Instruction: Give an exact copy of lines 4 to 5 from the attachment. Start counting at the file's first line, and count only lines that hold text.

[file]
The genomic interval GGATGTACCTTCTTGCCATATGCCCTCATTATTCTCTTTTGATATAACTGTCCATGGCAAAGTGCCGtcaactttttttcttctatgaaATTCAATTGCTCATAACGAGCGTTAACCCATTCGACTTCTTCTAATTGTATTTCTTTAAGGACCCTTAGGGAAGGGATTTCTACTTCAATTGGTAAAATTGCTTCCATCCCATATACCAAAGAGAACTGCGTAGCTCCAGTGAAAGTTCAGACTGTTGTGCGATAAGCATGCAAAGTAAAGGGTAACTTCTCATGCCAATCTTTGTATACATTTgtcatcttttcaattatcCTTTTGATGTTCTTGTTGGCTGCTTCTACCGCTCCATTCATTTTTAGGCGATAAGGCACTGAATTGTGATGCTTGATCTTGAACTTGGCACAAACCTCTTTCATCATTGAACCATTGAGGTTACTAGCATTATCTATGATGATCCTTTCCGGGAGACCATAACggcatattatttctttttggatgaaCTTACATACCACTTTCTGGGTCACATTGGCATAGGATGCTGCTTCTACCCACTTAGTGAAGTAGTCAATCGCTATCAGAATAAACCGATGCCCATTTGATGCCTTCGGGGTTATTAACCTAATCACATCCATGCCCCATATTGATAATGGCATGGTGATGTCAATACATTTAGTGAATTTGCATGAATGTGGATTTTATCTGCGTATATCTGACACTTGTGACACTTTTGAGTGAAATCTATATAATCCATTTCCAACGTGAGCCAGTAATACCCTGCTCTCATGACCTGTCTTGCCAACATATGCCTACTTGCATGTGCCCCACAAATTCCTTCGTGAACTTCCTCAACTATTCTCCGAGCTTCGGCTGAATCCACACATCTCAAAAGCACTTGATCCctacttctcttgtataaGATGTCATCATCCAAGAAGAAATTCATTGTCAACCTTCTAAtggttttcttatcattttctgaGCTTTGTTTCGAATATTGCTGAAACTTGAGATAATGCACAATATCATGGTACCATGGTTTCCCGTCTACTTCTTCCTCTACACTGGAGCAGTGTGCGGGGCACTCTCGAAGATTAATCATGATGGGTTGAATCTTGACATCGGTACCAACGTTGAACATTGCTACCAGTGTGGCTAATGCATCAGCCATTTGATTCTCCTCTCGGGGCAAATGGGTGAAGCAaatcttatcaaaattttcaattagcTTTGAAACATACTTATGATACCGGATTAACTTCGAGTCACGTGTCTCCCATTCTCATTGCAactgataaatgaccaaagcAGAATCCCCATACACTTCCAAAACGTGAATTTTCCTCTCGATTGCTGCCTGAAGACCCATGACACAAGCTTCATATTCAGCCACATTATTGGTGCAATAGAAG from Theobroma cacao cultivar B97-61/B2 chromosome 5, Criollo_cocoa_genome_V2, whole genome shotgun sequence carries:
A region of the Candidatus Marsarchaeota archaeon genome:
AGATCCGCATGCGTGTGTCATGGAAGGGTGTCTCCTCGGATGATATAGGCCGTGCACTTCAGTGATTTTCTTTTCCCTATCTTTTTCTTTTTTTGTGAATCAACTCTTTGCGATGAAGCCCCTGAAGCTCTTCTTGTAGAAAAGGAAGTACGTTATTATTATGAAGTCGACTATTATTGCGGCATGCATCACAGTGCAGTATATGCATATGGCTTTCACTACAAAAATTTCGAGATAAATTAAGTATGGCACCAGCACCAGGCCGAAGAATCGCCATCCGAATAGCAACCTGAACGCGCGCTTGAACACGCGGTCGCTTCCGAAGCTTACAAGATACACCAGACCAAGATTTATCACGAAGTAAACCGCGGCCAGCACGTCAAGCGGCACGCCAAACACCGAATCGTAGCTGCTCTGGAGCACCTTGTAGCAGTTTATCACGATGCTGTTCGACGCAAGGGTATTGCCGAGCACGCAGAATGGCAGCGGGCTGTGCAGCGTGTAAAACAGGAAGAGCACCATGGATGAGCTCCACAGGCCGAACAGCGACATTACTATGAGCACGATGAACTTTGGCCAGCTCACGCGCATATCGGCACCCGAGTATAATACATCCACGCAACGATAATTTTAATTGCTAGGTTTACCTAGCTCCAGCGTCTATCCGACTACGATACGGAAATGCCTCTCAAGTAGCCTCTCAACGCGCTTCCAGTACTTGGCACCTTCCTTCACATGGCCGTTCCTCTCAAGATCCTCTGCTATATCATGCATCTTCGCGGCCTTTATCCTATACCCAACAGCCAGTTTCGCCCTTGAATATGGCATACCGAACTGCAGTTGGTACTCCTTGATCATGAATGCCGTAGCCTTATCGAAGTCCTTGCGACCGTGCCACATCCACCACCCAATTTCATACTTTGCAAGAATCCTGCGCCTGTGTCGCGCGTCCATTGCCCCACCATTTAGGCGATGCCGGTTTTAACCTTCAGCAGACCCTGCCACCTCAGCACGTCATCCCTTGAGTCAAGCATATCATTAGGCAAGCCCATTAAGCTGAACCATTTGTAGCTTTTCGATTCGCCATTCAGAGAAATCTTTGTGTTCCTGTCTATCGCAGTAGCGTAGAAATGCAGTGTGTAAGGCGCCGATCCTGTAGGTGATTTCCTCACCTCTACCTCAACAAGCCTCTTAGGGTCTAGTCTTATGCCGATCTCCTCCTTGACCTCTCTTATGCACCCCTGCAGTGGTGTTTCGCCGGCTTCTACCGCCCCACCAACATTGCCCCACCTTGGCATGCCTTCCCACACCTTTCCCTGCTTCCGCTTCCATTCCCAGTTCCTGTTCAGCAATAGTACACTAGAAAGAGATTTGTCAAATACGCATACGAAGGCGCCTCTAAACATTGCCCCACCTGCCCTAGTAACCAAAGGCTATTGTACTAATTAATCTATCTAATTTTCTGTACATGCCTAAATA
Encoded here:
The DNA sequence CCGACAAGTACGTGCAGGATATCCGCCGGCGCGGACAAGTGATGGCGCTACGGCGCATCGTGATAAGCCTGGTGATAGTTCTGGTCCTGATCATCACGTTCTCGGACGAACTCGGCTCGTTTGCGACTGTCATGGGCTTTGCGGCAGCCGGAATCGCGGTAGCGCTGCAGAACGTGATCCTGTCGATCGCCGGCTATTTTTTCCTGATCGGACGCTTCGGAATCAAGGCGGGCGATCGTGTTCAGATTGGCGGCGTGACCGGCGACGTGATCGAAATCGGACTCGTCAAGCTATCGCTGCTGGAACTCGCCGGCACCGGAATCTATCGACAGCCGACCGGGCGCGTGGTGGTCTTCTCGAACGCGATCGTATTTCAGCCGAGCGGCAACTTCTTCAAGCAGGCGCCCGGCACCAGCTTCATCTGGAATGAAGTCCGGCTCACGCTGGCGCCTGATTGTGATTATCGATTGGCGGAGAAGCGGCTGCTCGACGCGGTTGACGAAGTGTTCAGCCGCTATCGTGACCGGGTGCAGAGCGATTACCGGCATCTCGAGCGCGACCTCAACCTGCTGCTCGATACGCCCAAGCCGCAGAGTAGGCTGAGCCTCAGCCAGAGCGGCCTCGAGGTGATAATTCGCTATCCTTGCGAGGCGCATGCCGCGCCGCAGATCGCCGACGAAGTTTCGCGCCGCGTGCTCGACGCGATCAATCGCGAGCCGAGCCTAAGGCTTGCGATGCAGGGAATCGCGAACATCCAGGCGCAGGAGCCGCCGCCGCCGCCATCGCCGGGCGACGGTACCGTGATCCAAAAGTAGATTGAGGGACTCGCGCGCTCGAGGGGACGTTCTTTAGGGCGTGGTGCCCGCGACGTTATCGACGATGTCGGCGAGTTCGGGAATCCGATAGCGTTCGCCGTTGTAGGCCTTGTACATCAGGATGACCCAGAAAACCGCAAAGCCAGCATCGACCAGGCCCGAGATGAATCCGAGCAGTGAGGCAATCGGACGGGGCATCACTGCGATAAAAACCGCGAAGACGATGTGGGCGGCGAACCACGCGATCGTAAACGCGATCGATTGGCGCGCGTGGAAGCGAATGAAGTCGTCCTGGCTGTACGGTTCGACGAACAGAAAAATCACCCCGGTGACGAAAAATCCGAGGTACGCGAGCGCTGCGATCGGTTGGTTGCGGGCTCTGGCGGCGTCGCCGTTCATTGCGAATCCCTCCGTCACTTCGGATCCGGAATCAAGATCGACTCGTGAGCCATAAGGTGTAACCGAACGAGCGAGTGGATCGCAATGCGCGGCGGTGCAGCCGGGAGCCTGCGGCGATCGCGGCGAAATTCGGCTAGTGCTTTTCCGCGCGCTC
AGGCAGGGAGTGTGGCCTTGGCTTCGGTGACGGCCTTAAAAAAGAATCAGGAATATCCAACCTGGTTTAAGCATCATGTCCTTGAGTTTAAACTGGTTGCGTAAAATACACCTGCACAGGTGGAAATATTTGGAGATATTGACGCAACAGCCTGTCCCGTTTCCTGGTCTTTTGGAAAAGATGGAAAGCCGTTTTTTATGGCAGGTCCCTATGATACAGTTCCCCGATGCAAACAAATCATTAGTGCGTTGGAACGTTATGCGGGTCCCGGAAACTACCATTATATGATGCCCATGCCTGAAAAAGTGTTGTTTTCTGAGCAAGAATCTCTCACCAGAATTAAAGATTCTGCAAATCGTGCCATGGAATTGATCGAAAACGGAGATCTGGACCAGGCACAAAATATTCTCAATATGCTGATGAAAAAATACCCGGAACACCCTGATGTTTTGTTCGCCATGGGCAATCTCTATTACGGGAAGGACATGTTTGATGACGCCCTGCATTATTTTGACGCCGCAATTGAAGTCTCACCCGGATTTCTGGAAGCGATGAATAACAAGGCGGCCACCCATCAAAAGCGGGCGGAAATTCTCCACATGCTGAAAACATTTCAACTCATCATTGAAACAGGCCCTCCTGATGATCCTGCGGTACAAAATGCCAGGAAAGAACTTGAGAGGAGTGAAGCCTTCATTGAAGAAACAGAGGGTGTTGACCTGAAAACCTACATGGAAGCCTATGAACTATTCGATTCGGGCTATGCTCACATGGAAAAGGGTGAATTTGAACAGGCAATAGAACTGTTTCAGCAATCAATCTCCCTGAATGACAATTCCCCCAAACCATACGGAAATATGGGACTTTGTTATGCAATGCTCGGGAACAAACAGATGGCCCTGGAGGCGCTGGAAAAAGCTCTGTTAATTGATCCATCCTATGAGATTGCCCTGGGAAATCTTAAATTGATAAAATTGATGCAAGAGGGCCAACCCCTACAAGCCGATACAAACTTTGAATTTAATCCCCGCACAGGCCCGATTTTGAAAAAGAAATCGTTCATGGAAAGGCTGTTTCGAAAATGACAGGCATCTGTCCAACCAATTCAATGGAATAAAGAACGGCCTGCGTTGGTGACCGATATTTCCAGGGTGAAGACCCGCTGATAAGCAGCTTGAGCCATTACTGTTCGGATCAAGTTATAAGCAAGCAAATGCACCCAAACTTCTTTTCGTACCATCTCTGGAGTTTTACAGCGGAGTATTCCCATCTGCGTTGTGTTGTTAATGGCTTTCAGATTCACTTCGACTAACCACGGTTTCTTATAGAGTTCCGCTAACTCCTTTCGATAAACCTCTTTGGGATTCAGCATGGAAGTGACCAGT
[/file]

Encoded here:
The DNA sequence CCGACAAGTACGTGCAGGATATCCGCCGGCGCGGACAAGTGATGGCGCTACGGCGCATCGTGATAAGCCTGGTGATAGTTCTGGTCCTGATCATCACGTTCTCGGACGAACTCGGCTCGTTTGCGACTGTCATGGGCTTTGCGGCAGCCGGAATCGCGGTAGCGCTGCAGAACGTGATCCTGTCGATCGCCGGCTATTTTTTCCTGATCGGACGCTTCGGAATCAAGGCGGGCGATCGTGTTCAGATTGGCGGCGTGACCGGCGACGTGATCGAAATCGGACTCGTCAAGCTATCGCTGCTGGAACTCGCCGGCACCGGAATCTATCGACAGCCGACCGGGCGCGTGGTGGTCTTCTCGAACGCGATCGTATTTCAGCCGAGCGGCAACTTCTTCAAGCAGGCGCCCGGCACCAGCTTCATCTGGAATGAAGTCCGGCTCACGCTGGCGCCTGATTGTGATTATCGATTGGCGGAGAAGCGGCTGCTCGACGCGGTTGACGAAGTGTTCAGCCGCTATCGTGACCGGGTGCAGAGCGATTACCGGCATCTCGAGCGCGACCTCAACCTGCTGCTCGATACGCCCAAGCCGCAGAGTAGGCTGAGCCTCAGCCAGAGCGGCCTCGAGGTGATAATTCGCTATCCTTGCGAGGCGCATGCCGCGCCGCAGATCGCCGACGAAGTTTCGCGCCGCGTGCTCGACGCGATCAATCGCGAGCCGAGCCTAAGGCTTGCGATGCAGGGAATCGCGAACATCCAGGCGCAGGAGCCGCCGCCGCCGCCATCGCCGGGCGACGGTACCGTGATCCAAAAGTAGATTGAGGGACTCGCGCGCTCGAGGGGACGTTCTTTAGGGCGTGGTGCCCGCGACGTTATCGACGATGTCGGCGAGTTCGGGAATCCGATAGCGTTCGCCGTTGTAGGCCTTGTACATCAGGATGACCCAGAAAACCGCAAAGCCAGCATCGACCAGGCCCGAGATGAATCCGAGCAGTGAGGCAATCGGACGGGGCATCACTGCGATAAAAACCGCGAAGACGATGTGGGCGGCGAACCACGCGATCGTAAACGCGATCGATTGGCGCGCGTGGAAGCGAATGAAGTCGTCCTGGCTGTACGGTTCGACGAACAGAAAAATCACCCCGGTGACGAAAAATCCGAGGTACGCGAGCGCTGCGATCGGTTGGTTGCGGGCTCTGGCGGCGTCGCCGTTCATTGCGAATCCCTCCGTCACTTCGGATCCGGAATCAAGATCGACTCGTGAGCCATAAGGTGTAACCGAACGAGCGAGTGGATCGCAATGCGCGGCGGTGCAGCCGGGAGCCTGCGGCGATCGCGGCGAAATTCGGCTAGTGCTTTTCCGCGCGCTC